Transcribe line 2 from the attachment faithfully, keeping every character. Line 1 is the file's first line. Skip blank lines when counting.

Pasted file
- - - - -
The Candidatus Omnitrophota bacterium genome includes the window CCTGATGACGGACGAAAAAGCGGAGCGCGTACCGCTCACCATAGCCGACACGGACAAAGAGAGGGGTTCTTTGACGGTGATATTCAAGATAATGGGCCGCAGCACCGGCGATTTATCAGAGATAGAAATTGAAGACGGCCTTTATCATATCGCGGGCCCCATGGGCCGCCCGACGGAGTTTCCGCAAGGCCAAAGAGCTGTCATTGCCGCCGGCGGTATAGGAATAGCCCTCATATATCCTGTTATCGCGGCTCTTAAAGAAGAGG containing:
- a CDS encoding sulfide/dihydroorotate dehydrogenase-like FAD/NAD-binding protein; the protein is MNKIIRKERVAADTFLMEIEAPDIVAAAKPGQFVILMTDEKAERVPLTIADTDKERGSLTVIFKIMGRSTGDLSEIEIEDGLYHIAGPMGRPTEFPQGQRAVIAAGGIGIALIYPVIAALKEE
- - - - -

- a CDS encoding sulfide/dihydroorotate dehydrogenase-like FAD/NAD-binding protein; the protein is MNKIIRKERVAADTFLMEIEAPDIVAAAKPGQFVILMTDEKAERVPLTIADTDKERGSLTVIFKIMGRSTGDLSEIEIEDGLYHIAGPMGRPTEFPQGQRAVIAAGGIGIALIYPVIAALKEE